You’ve probably heard about the ketogenic diet by now — if you haven’t, tell us how — as it seems like everyone has been raving about their weight-loss success stories. You probably already know that as you’re eating mostly good fats and protein and slashing carb intake, you’re able to boost muscle gain and burn fat, and you’ve likely already decided if that’s something you can tackle or not. Well, for those who want a less popular and trickier version of the diet of 2018, there’s another variation: keto cycling.
Keto cycling mixes days of pure keto with days of higher carb intake. While it sounds like it’d be easier to manage, it can be more restrictive, and many dietitians often don’t recommend it over standard keto. Here’s everything you should know before trying keto cycling.
What Is Keto Cycling?
Keto cycling, or carb cycling, is a diet program in which you’re on the keto diet most of the time but have one day a week to consume a higher overall carbohydrate intake and a subsequent lower fat intake. “This type of cycling helps people who are not feeling great when they are strictly keto and helps the body to get carbohydrates without hindering their diet,” says Maggie Michalcyzk, RDN, a registered dietitian nutritionist based in Chicago.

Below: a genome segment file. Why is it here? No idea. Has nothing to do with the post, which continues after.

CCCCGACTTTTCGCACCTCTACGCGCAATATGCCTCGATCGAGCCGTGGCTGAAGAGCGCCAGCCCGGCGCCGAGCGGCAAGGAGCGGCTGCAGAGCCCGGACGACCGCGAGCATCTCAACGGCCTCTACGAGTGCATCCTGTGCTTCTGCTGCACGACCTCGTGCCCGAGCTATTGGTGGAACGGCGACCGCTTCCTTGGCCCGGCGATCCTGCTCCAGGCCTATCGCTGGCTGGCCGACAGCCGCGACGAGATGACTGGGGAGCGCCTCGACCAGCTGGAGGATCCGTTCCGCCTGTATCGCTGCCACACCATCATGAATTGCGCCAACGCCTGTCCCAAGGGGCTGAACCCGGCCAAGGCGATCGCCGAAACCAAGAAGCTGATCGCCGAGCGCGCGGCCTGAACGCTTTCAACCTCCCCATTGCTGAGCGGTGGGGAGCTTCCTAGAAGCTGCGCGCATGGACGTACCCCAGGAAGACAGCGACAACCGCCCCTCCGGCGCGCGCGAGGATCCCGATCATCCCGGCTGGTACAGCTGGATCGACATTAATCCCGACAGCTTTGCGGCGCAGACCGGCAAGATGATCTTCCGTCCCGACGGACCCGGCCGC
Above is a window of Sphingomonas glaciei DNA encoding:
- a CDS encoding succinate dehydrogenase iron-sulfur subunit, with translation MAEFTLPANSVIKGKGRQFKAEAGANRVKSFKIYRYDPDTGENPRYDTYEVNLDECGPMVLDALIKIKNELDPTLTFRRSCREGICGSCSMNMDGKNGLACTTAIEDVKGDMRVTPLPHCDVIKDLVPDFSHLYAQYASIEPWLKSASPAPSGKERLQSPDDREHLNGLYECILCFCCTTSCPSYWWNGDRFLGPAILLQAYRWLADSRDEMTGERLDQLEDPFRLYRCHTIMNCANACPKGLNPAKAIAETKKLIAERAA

You’re doing the normal keto diet for five or so days, followed by one to two days of a higher-carbohydrate diet, explains Seattle-based Ginger Hultin, RD, a registered dietitian and spokesperson for the Academy of Nutrition and Dietetics. “Some people will also use longer cycles (weeks rather than days). This is usually done by people doing physical training to target muscle growth and refill muscle glycogen stores,” she says, adding that this keto on-and-off approach is a pretty in-depth process and should be overseen by a medical professional.